By Trevor Boelter
October 2nd, 1954: I’ve arrived. It’s funny, you know by this time people will be battening down the hatches in Indiana. Crops will have dried out, harvest in a fortnight. Soon the fields will be bare and clear, ready to be blanketed by however much snow falls come November 5th (Guy Fawkes Day for the Brits), for the Indianans (not Indians) it’s Snow Day.
And yet, as the weather turns quickly dark, here I am in the sun. Arrived. I have arrived. I’ve got my Royal typewriter, a ream of fantasy magazines and a goal. I’m going to write in this town, I’m going to write and live and love. That’s my goal. I think it’s pretty apparent that if you have a goal, you can certainly aim for something.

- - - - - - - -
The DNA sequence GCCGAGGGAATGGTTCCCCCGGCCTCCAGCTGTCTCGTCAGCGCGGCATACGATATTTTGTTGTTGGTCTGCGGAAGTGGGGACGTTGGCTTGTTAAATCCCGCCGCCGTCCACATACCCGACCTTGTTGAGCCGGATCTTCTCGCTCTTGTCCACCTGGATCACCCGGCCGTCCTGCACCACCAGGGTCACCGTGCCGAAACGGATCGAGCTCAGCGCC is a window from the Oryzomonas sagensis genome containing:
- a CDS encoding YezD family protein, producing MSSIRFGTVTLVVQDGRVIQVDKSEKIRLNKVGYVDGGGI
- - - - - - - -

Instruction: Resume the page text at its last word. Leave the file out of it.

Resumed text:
Not like Don, back at the farm, all giddy up with the horses and manure, the cows and the shame of having a dream. That’s what he said to me, “Kent, you’re a dreamer. No fool ever put food on his table from a day working hard on dreams.”
But Don, I’ve got you beat. I’ve got an appointment with an agent, one Mr. Harvey Sinclair. He’s the one who finds the food for dreamers, he’s the one makes the table setting possible. Harvey may be the fork and the knife and the spoon, but who ran away with whom?
It doesn’t matter. I can dream and Don can grind, grind all day long. What does it matter? My big brother is a dope.
Aren’t all big brothers dopes?